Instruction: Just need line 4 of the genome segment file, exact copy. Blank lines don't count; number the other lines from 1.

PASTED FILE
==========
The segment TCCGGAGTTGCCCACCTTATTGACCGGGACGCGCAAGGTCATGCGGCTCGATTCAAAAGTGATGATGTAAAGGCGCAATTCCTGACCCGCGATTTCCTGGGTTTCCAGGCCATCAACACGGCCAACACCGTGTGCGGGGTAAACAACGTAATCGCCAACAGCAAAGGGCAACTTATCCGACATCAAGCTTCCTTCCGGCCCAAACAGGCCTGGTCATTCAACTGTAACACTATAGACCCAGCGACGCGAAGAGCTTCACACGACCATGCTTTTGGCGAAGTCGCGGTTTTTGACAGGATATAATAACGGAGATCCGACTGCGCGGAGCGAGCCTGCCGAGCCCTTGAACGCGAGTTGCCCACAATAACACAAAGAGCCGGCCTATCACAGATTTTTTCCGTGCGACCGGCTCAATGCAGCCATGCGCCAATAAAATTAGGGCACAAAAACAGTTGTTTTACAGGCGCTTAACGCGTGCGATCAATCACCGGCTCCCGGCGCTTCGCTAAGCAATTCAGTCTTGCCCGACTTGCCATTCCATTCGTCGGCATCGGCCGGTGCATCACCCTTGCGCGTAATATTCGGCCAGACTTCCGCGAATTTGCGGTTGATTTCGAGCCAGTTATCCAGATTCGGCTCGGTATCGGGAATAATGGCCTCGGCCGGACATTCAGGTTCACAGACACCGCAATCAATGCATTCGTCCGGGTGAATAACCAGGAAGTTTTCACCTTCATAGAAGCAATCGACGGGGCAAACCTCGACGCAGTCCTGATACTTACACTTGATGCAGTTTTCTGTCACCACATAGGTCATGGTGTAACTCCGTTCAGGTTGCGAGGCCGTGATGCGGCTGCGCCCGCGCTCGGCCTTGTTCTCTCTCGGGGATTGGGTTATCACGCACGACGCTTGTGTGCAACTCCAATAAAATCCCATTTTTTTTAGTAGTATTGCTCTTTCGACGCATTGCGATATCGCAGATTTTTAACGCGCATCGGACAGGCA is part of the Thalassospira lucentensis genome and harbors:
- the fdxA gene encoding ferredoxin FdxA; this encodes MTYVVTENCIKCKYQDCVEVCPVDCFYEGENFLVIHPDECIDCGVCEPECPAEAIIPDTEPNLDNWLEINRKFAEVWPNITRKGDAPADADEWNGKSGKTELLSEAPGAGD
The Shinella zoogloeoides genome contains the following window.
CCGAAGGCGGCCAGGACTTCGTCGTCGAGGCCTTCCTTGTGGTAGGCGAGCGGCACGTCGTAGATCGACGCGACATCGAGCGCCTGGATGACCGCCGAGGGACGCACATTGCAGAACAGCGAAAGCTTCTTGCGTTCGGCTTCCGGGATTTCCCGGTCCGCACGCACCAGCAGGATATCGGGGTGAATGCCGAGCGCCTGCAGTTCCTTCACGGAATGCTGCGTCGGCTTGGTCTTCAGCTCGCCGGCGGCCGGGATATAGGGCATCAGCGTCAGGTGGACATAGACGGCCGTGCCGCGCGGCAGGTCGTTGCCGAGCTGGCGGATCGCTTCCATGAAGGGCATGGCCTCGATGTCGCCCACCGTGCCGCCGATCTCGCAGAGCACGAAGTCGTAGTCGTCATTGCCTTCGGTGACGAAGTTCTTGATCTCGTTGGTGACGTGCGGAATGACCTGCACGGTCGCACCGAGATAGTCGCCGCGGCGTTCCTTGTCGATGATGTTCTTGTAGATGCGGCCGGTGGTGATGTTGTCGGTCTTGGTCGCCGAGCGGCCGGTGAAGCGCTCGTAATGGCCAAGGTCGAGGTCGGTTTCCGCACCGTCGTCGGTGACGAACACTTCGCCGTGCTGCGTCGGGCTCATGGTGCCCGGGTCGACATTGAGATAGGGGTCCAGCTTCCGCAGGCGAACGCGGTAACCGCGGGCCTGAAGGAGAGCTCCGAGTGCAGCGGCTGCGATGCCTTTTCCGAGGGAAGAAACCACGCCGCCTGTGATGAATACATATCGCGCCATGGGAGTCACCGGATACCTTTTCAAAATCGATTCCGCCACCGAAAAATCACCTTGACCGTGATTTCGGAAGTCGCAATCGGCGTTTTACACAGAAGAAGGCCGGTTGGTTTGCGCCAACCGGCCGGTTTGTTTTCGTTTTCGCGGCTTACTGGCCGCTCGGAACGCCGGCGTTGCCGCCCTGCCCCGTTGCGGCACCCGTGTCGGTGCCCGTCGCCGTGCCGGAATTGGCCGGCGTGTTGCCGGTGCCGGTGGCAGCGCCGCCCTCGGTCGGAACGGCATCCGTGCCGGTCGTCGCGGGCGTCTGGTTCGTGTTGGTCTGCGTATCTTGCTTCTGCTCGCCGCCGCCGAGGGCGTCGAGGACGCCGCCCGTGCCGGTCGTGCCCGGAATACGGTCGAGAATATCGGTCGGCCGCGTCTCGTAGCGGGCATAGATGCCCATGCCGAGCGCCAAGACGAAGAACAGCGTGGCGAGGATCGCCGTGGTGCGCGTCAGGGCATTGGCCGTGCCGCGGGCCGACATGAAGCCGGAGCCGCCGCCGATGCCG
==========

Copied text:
CCGAAGGCGGCCAGGACTTCGTCGTCGAGGCCTTCCTTGTGGTAGGCGAGCGGCACGTCGTAGATCGACGCGACATCGAGCGCCTGGATGACCGCCGAGGGACGCACATTGCAGAACAGCGAAAGCTTCTTGCGTTCGGCTTCCGGGATTTCCCGGTCCGCACGCACCAGCAGGATATCGGGGTGAATGCCGAGCGCCTGCAGTTCCTTCACGGAATGCTGCGTCGGCTTGGTCTTCAGCTCGCCGGCGGCCGGGATATAGGGCATCAGCGTCAGGTGGACATAGACGGCCGTGCCGCGCGGCAGGTCGTTGCCGAGCTGGCGGATCGCTTCCATGAAGGGCATGGCCTCGATGTCGCCCACCGTGCCGCCGATCTCGCAGAGCACGAAGTCGTAGTCGTCATTGCCTTCGGTGACGAAGTTCTTGATCTCGTTGGTGACGTGCGGAATGACCTGCACGGTCGCACCGAGATAGTCGCCGCGGCGTTCCTTGTCGATGATGTTCTTGTAGATGCGGCCGGTGGTGATGTTGTCGGTCTTGGTCGCCGAGCGGCCGGTGAAGCGCTCGTAATGGCCAAGGTCGAGGTCGGTTTCCGCACCGTCGTCGGTGACGAACACTTCGCCGTGCTGCGTCGGGCTCATGGTGCCCGGGTCGACATTGAGATAGGGGTCCAGCTTCCGCAGGCGAACGCGGTAACCGCGGGCCTGAAGGAGAGCTCCGAGTGCAGCGGCTGCGATGCCTTTTCCGAGGGAAGAAACCACGCCGCCTGTGATGAATACATATCGCGCCATGGGAGTCACCGGATACCTTTTCAAAATCGATTCCGCCACCGAAAAATCACCTTGACCGTGATTTCGGAAGTCGCAATCGGCGTTTTACACAGAAGAAGGCCGGTTGGTTTGCGCCAACCGGCCGGTTTGTTTTCGTTTTCGCGGCTTACTGGCCGCTCGGAACGCCGGCGTTGCCGCCCTGCCCCGTTGCGGCACCCGTGTCGGTGCCCGTCGCCGTGCCGGAATTGGCCGGCGTGTTGCCGGTGCCGGTGGCAGCGCCGCCCTCGGTCGGAACGGCATCCGTGCCGGTCGTCGCGGGCGTCTGGTTCGTGTTGGTCTGCGTATCTTGCTTCTGCTCGCCGCCGCCGAGGGCGTCGAGGACGCCGCCCGTGCCGGTCGTGCCCGGAATACGGTCGAGAATATCGGTCGGCCGCGTCTCGTAGCGGGCATAGATGCCCATGCCGAGCGCCAAGACGAAGAACAGCGTGGCGAGGATCGCCGTGGTGCGCGTCAGGGCATTGGCCGTGCCGCGGGCCGACATGAAGCCGGAGCCGCCGCCGATGCCG